Sunday, August 11, 2013

How Witherspoon Used Hutcheson & Reid's Work

From my previous post it should now be clear that the debate on rhetoric and moral philosophy in Scottish philosophy is directly linked to preaching and theological questions. In 'The Selected Writings of John Witherspoon' Thomas Miller writes:
'Hutcheson helped create an intellectual environment where secular inquiry could be defended against orthodox Calvinists, who were appalled that ministers would attend the theater...Hutcheson's moral philosophy did serve to empower the politely educated as the voice of enlightened harmony while his moral-aesthetic assumptions tended to depict opposing political groups as self-serving and unreasonable factions.'
Witherspoon wrote his Ecclesiastical Characteristics in 1753 as a direct response to Hutcheson. In it he 'ridicules the idea that aesthetics can provide a model for morality', he rejects the idea 'that an enlightened individual can understand what is best for society' and he also rejects the 'common good' idea. John Witherspoon rejected the Jim Wallises & Michael Gersons of his day.

Which brings us to Thomas Reid, who offers an alternative to the moral-sense theories of both Francis Hutcheson and David Hume. What did John Witherspoon think of Thomas Reid's alternative?

In answering that question we should keep in mind that community intellectual John Witherspoon was, as Thomas Miller insists, first of all a practioner of the art of rhetoric. It's not hard to imagine how, at Princeton, Hutcheson's moral philosophy was converted into a potent revolutionary weapon through John Witherspoon's Calvinist heuristic. We could argue that the same thing happened to Reid's 'common sense'. Shouldn't we also keep in mind the fact that 'common sense', through Paine's pamphlet, took on a life of it's own in revolutionary America.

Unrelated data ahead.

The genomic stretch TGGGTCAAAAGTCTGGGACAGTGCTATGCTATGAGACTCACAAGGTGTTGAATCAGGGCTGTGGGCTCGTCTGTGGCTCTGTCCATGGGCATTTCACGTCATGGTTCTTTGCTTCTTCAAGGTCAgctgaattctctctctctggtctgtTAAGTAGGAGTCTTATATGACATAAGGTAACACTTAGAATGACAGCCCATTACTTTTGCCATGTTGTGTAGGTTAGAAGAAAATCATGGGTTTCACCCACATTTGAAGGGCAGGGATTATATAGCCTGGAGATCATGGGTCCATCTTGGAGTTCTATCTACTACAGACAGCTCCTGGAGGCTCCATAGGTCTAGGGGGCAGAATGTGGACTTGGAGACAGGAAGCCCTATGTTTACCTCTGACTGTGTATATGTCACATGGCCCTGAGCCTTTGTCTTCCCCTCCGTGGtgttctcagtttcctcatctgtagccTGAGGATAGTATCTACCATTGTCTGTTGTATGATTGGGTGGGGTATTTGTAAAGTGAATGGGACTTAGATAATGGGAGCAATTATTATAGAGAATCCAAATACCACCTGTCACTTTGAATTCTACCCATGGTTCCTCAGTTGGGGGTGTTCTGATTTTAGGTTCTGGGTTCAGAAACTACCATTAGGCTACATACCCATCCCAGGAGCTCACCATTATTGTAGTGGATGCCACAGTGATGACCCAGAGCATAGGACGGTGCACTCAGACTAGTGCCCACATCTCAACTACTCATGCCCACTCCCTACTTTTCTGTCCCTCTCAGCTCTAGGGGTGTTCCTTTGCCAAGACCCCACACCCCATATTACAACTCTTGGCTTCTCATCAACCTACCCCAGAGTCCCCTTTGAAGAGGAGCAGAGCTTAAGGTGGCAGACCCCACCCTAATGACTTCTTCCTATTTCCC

As with the declaration of independence, Stoics and Calvinist presbyterians will attach different meaning to the word happiness while reading Hutcheson on the intention of moral philosophy:
'The intention of moral philosophy is to direct men to that course of action which tends most effectually to promote their greatest happiness.'
Whatever Thomas Reid meant by common sense became secondary to the strategic purpose it served in America. Taken together Hutcheson's moral philosophy and Reid's common sense became the ideal vehicle for Witherspoon's Calvinist democratization project.

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